Happy and carefree high school students in Springwood, Ohio transformed overnight into terrified teenagers afraid to fall asleep.  It all started when Tina dreamed of being chased by a horribly burned man wearing a green and red striped sweater, teasing her with his razor-sharp knives in lieu of fingers on his right hand.  Tina escaped his clutches just in time, and woke up with tears in her night-gown.  How can something that occurs in a dream actually happen?

Tina’s best friend, Nancy (Heather Langenkamp), experienced a similar dream the very same night.  Nancy dismissed her nightmare as just that, a nightmare.  Being the good friend that she was, Nancy agreed to spend the night with Tina so that she wouldn’t be alone.  Joining the girls, of course, was Tina’s boyfriend, Rod, and Nancy’s boyfriend, Glen (introducing Johnny Depp, ladies).  Tina fell asleep feeling safe with her friends nearby, and Freddy appeared again; only this time, Freddy didn’t miss slashing Tina with his razor-sharp claws.

Do you remember that scene?  Tina, wearing the oversized, white button down shirt, flailing about, blood spraying everywhere, levitating, crawling on the ceiling, and finally crashing into her bed — dead.  Her boyfriend standing helplessly by, watching an invisible knife slash through his girlfriend, screaming her name, “Tina!” – completely terrified and confused.   

The nightmares continued for Nancy, finally convincing her that she and Tina were dreaming about the same man.  Continuing to have nightmares, Nancy saw the burned man kill Rod; and, later found Rod dead in reality too – just like Tina.

Finally, Nancy’s mother confessed that the man haunting and stalking her in her dreams was Freddy Krueger (Robert Englund) – a child murderer that was burned and killed at the hands of the children’s parents.  Together, Nancy & Glen devised a plan to trap and kill Freddy, but Glen made one fatal mistake – he fell asleep.

Do you remember that scene?  Glen lying on his bed in his midriff jersey t-shirt with his television & gigantic head phones, sinking through the bed as Freddy sucked him in, the blood rushing through the mattress with the velocity of a fire hydrant.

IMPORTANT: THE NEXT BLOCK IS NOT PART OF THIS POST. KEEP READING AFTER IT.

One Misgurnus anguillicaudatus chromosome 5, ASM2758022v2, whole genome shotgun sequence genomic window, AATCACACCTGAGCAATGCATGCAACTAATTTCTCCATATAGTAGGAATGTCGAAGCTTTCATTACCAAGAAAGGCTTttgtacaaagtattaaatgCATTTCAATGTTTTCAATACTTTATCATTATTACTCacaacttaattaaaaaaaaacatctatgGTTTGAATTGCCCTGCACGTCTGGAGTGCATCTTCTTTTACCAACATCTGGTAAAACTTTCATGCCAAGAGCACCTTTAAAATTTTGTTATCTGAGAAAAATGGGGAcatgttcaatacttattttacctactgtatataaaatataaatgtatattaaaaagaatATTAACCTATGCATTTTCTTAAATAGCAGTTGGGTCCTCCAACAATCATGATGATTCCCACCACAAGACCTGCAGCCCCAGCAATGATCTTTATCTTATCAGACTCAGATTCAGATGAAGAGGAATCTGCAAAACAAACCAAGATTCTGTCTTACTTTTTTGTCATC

Alone, Nancy battled Krueger to the end, living to see another day; actually, Nancy survived to see another few installments of the Nightmare franchise: Nightmare 3 and New Nightmare.

Do you remember the eerie nursery rhyme?  The little girls dressed in beautiful white baby-doll dresses playing hop-scotch and jumping rope in the parks?

“One, Two, Freddy’s coming for you.

Three, Four, Better lock your door.

Five, Six, Grab your crucifix.

Seven, Eight, Gotta stay up late.

Nine, Ten, Never sleep again.”

Say what you will, that rhyme still spooks me to this very day!  Not to mention the fact that I have a hard time remembering the actual lyrics to the peaceful, children’s song.

Wes Craven created the Nightmare franchise with his horrifying screenplay and his directing brilliance.  Robert Englund may still be recognized today as his character, Freddy Krueger, more than he is as Robert Englund, the actor.

A Nightmare on Elm Street opened the door for nine feature films, including a 2010 remake produced by Michael Bay, Andrew Form, and Brad Fuller.  The original Nightmare will always be great; but, the remake included more of the back-story of Freddy Krueger, and the children he preyed on, making the 2010 film very exciting for a Nightmare-aholic like myself.

Wake Up!

The Nightmare franchise has also featured an array of popular actors over the years in addition to Langenkamp, Englund and Depp, such as Patricia Arquette, Laurence Fishburne, Jason Ritter, Breckin Meyer, and Lochlyn Munro.  Additionally, Rosanne Barr and Tom Arnold appeared briefly in Freddy’s Dead: The Final Nightmare.  The 2010 movie successfully catered to today’s teenage audience by casting the brilliant Jackie Earle Haley as Freddy (in an absolutely FaBOoolous performance assuming the role from Englund), Katie Cassidy (Gossip Girl), Kellan Lutz (The Twilight Movies), Kyle Gallner (Jennifer’s Body), Rooney Mara (The Social Network), and Thomas Dekker (Terminator: The Sarah Connor Chronicles).

Hopefully, the franchise will live on.

Do you believe that if you die in your sleep, will you die in real life?  Do you prefer the 1984 original or the 2010 remake?  Do you fear Freddy, Jason, or Michael more?  What’s your favorite scary movie?   I’d love to hear from you!

%d bloggers like this: